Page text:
Case Report Pearls
Case Report 1
Patient is a 64-year-old female hairdresser with recurrent squamous cell carcinoma of the nondominant dorsal forearm who has undergone multiple resections and radiation therapy. A gracilis flap was harvested for coverage of exposed bone and tendons. The initial recipient vein I utilized was sclerosed without any proximal outflow due to the prior surgeries and radiation. An end-to-side anastomosis was performed to the ulnar artery and exploration of the volar side of the forearm was needed to isolate a patent outflow vein.
Zone of Injury.
Utilizing vessels outside the zone of injury has been well described in extremity trauma reconstruction.28–31 Regarding oncologic reconstruction, the basic premise still presides as prior surgery and radiation also create an extensive zone of injury that can preclude the use of recipient vessels in close proximity to the defect. I should have explored the original recipient vein more thoroughly and tested for adequate flow before use. A vein graft may also be necessary to gain access to recipient vessels away from the zone of injury and should certainly be considered in the setting of a thrombosis to augment perfusion or drainage of a failing flap.
All patients undergoing extremity free flap reconstruction should be splinted to minimize motion. Flexion, rotation, abduction, or supination can easily cause traction or compression of the pedicle. Additionally, all extremities should be elevated to prevent congestion, and a dangling protocol should be employed in coordination with nursing and physical therapists.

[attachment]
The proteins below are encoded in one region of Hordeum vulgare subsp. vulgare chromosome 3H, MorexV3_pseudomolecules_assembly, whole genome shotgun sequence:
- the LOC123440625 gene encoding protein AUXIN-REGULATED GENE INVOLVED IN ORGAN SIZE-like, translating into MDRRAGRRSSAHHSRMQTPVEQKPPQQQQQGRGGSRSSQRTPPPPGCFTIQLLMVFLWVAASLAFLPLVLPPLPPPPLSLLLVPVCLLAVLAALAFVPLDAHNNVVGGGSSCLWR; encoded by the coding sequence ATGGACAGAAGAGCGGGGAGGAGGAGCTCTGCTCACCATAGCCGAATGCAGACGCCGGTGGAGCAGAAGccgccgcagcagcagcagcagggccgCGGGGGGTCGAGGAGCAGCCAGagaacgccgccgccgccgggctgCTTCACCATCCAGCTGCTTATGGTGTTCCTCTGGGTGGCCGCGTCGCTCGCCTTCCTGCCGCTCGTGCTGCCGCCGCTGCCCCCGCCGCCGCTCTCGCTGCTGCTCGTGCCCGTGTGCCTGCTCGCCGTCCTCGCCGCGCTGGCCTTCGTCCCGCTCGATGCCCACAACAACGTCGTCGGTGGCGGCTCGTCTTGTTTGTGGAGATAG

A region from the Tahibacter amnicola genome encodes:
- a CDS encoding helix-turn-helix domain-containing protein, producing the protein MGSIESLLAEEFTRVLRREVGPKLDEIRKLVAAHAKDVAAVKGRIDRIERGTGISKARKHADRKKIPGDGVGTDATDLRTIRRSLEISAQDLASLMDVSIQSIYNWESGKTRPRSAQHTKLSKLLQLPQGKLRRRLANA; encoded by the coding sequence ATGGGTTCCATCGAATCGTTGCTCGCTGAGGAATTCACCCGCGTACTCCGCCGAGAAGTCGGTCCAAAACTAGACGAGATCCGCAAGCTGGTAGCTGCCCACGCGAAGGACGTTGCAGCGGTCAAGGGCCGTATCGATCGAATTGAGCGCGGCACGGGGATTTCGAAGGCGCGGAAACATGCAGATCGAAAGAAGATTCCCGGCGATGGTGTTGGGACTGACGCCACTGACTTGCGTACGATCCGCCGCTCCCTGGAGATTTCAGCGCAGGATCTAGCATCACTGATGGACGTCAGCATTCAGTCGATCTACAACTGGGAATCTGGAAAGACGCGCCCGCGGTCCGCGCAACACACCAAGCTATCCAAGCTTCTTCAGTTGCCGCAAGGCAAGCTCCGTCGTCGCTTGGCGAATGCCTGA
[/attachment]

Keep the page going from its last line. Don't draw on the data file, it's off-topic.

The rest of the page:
Nineteen patients (22.6%) developed complications, and 14 (16.7%) required a return to the operating room (Table 3). Eleven head and neck patients had complications, most commonly an infection and abscess requiring drainage and washout (n = 5; 5.9%). One patient required a pectoralis major muscle flap coverage of a fistula. One patient with alcoholic liver cirrhosis developed venous congestion secondary to a hematoma requiring evacuation. Three other patients developed complications as described.
Two breast reconstruction patients (2.3%) developed operative complications, one for a hematoma and the second for venous congestion as described. No patients undergoing trunk or extremity free flap reconstruction developed complications. Donor site complications included 1 hematoma, 2 seromas, and partial skin graft loss in 1 ALT donor site and fibula donor site. Two patients undergoing breast reconstruction developed donor site wound dehiscence.
There were no flap losses in this series.
Microvascular free flap reconstruction has undergone tremendous advancements since the techniques were described and pioneered by Alexes Carrell and Joseph Murray. Nowadays, flap success rates are over 95% at high volume institutions; however, salvage of compromised flaps and maximizing flap survival requires experience and recognizing preventable complications.32–34 Many maneuvers performed by senior surgeons are innate and performed by instinct; however, for the novice microsurgeon, explicit identification of impending complications and avoiding complications is certainly worthwhile. Additionally, the education of trainees and nursing staff to recognize an impending flap loss based on clinical examination is invaluable in optimizing outcomes.
Many of the pearls presented seem obvious and intuitive especially for the more experienced surgeon. However, there are countless considerations and pitfalls that can be distracting during the operation, and I overlooked some simple steps that could have prevented a complication. A mental checklist to warn the trainees and being cognizant about potential pitfalls will hopefully prevent and minimize the chances of developing a complication. Additionally, knowledge of an armamentarium of different techniques for preparation of the case both preoperative workup and intraoperative setup is also critical. For instance, marking the pedicle orientation is a simple method to avoid twisting during the anastomosis.35